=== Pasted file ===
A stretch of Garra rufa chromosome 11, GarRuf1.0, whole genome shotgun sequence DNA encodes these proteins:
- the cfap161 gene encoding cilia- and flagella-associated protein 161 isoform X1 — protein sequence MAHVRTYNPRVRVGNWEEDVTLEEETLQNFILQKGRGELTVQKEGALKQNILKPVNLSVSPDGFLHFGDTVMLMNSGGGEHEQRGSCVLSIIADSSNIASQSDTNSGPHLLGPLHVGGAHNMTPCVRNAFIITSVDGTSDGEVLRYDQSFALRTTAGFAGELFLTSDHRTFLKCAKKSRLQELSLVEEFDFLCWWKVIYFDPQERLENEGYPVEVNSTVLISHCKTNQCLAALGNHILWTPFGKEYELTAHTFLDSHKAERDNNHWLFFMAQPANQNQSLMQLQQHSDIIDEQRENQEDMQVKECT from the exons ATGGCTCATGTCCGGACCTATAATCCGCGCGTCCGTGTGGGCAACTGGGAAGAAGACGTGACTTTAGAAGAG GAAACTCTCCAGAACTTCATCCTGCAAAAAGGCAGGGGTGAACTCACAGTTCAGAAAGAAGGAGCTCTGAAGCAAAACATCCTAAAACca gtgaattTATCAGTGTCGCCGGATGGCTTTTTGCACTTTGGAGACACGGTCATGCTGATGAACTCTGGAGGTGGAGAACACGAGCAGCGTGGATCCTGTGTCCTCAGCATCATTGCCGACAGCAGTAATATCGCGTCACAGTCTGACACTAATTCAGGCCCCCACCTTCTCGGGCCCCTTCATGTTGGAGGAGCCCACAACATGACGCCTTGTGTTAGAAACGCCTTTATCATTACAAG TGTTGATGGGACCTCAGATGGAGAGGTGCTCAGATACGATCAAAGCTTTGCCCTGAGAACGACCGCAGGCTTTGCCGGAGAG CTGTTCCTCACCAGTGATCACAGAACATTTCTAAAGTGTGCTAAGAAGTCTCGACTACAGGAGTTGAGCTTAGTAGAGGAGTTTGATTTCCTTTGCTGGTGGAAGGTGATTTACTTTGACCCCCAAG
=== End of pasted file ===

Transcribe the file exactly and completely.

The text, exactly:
A stretch of Garra rufa chromosome 11, GarRuf1.0, whole genome shotgun sequence DNA encodes these proteins:
- the cfap161 gene encoding cilia- and flagella-associated protein 161 isoform X1 — protein sequence MAHVRTYNPRVRVGNWEEDVTLEEETLQNFILQKGRGELTVQKEGALKQNILKPVNLSVSPDGFLHFGDTVMLMNSGGGEHEQRGSCVLSIIADSSNIASQSDTNSGPHLLGPLHVGGAHNMTPCVRNAFIITSVDGTSDGEVLRYDQSFALRTTAGFAGELFLTSDHRTFLKCAKKSRLQELSLVEEFDFLCWWKVIYFDPQERLENEGYPVEVNSTVLISHCKTNQCLAALGNHILWTPFGKEYELTAHTFLDSHKAERDNNHWLFFMAQPANQNQSLMQLQQHSDIIDEQRENQEDMQVKECT from the exons ATGGCTCATGTCCGGACCTATAATCCGCGCGTCCGTGTGGGCAACTGGGAAGAAGACGTGACTTTAGAAGAG GAAACTCTCCAGAACTTCATCCTGCAAAAAGGCAGGGGTGAACTCACAGTTCAGAAAGAAGGAGCTCTGAAGCAAAACATCCTAAAACca gtgaattTATCAGTGTCGCCGGATGGCTTTTTGCACTTTGGAGACACGGTCATGCTGATGAACTCTGGAGGTGGAGAACACGAGCAGCGTGGATCCTGTGTCCTCAGCATCATTGCCGACAGCAGTAATATCGCGTCACAGTCTGACACTAATTCAGGCCCCCACCTTCTCGGGCCCCTTCATGTTGGAGGAGCCCACAACATGACGCCTTGTGTTAGAAACGCCTTTATCATTACAAG TGTTGATGGGACCTCAGATGGAGAGGTGCTCAGATACGATCAAAGCTTTGCCCTGAGAACGACCGCAGGCTTTGCCGGAGAG CTGTTCCTCACCAGTGATCACAGAACATTTCTAAAGTGTGCTAAGAAGTCTCGACTACAGGAGTTGAGCTTAGTAGAGGAGTTTGATTTCCTTTGCTGGTGGAAGGTGATTTACTTTGACCCCCAAG